Federal Resources

Perhaps the most significant difference between traditional employment and self-employment is with taxes and the IRS. The ‘when’, ‘how’, and ‘why’ of taxes are very different for individuals and businesses – far too different to cover in detail here – but these tools are a great start:

State & Local Resources

Luckily, you are not on your own when it comes to planning your small business. Iowa has several Small Business Development Centers located throughout the state. The services are free and designed to help small business owners with a number of topics:

In addition to the IRS, and Iowa’s Small Business Development Centers, Iowa State University Extension and Outreach can also assist with your self-employment plan. Our Community and Economic Development Specialists have several programs focused on small businesses, and designated Human Sciences, Family Wellbeing Specialists can help with creating a household budget – note: this is step #1 in the “Starting a Business in Iowa Checklist”!

Ryan Stuart

Ryan is a Human Sciences Specialist in Family Wellbeing and an Accredited Financial Counselor®. He focuses on educating and empowering all Iowans to independently make positive financial decisions throughout their life course.

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Advisors, Counselors, and Planners…Oh My!

One of my least favorite tasks as a homeowner is vetting and hiring contractors for a project. Like many others, I start out by asking friends in the area. I feel pretty good when I receive consistent opinions, but when the opinions differ, I reluctantly turn to Google; hoping to find reliable and legitimate information to help with my decision.

Unfortunately, many folks face a similar dilemma when trying to choose the right financial professional. We often receive suggestions from friends and family; however, many financial professionals have specific focus areas or only offer certain services, making the decision very personal. The following will briefly summarize each type of financial professional, and hopefully, help to narrow down your options.

  • Financial Advisors – generally speaking, Financial Advisors are found locally, work at for-profit financial institutions, and are licensed to buy/sell financial products (i.e., stocks, mutual funds, insurance, etc.). Financial advisors can be an option for individuals who prefer a little extra assistance with their finances, and they can be vetted here.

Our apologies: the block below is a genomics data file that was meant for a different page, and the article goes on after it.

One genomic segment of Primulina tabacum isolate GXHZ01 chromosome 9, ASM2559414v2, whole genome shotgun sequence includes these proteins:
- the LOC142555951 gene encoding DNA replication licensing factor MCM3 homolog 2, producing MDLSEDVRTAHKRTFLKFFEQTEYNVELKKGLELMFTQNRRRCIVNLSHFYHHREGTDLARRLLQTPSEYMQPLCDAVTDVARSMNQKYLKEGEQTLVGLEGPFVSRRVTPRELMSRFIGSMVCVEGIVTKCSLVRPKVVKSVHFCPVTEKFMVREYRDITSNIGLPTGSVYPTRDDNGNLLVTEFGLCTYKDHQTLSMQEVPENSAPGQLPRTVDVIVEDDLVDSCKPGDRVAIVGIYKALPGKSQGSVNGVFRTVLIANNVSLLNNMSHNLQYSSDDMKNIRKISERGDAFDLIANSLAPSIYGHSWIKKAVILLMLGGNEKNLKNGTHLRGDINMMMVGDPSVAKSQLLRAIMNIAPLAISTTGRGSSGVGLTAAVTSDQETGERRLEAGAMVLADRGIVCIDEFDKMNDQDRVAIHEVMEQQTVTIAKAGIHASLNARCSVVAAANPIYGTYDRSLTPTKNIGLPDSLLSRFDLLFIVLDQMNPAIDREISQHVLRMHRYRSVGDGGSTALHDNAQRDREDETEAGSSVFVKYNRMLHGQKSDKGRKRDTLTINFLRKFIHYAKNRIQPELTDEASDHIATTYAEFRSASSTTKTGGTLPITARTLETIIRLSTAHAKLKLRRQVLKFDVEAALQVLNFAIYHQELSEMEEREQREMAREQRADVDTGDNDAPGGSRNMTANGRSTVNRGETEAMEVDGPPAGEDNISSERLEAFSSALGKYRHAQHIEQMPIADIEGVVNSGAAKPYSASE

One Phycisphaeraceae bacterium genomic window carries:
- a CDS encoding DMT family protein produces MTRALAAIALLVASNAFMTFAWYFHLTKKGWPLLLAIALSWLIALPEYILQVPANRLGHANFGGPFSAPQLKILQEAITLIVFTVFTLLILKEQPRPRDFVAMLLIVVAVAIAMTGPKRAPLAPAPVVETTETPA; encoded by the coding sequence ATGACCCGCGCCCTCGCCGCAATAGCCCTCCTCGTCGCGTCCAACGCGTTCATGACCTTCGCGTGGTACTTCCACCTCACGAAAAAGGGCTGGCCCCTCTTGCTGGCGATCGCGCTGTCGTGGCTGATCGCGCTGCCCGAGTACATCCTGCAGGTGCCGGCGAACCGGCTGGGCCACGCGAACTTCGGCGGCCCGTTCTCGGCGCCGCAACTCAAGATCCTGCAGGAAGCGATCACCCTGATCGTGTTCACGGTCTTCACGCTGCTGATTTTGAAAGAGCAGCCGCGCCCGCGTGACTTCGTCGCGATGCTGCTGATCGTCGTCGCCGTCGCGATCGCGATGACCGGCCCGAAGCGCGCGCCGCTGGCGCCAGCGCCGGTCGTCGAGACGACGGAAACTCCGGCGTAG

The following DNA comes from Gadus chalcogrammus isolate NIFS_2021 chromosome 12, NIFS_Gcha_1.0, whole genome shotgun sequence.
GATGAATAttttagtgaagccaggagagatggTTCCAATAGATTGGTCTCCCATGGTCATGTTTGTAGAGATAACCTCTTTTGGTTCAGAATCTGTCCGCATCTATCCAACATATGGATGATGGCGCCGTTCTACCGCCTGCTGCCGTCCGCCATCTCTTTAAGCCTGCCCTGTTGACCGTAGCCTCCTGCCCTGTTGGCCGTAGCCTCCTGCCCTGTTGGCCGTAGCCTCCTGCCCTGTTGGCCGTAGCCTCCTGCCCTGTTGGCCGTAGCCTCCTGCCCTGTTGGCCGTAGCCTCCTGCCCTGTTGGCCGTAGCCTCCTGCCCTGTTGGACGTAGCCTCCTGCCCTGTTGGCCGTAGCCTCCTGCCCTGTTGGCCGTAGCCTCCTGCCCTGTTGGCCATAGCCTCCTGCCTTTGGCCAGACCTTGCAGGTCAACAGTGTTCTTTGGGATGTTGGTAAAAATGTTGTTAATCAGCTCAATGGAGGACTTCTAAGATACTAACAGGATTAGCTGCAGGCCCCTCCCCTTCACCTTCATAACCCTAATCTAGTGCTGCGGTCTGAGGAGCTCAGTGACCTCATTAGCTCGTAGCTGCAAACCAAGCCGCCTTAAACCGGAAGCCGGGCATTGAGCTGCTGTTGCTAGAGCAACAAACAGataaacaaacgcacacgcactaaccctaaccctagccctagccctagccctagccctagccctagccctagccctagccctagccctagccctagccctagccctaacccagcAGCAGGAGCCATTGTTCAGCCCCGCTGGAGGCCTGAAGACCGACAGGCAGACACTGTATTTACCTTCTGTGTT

• Financial Counselors – Financial Counselors often work at universities, non-profit organizations, and/or government agencies. Financial counselors tend to focus on financial education and behavioral changes, empowering the client to make her/his own informed decisions. Accredited Financial Counselors can be found here.
  • Financial Planners – Financial Planners typically bring the highest level of experience and education to the table. They often have experience as a Financial Advisor/Counselor, may still work for a larger financial institution, or an independent firm, and typically offer the most comprehensive list of services. Certified Financial Planners can be found and vetted here.

One final note..…financial professionals can hold dual-certifications, specialize in numerous areas of personal finance, and have varying compensation structures (i.e., commission-based, fee-only, salaried, or charge asset under management [AUM] fees) – adding to the complexity – but many offer free consultations to see if the service they provide is a good fit. Our Extension Financial Educators also offer free, confidential, and unbiased consultations!

Ryan Stuart

Ryan is a Human Sciences Specialist in Family Wellbeing and an Accredited Financial Counselor®. He focuses on educating and empowering all Iowans to independently make positive financial decisions throughout their life course.

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Thinking About Retiring Early? Things to Consider…Part 2

Welcome back for the second part of “Thinking About Retiring Early? Things to Consider”. Last month’s post focused on what happens to your income when retiring prior to the more common retirement ages of 55, 59 ½, 62, etc. This month will focus on how expenses are impacted when you decide to retire before you reach one of the ages mentioned above.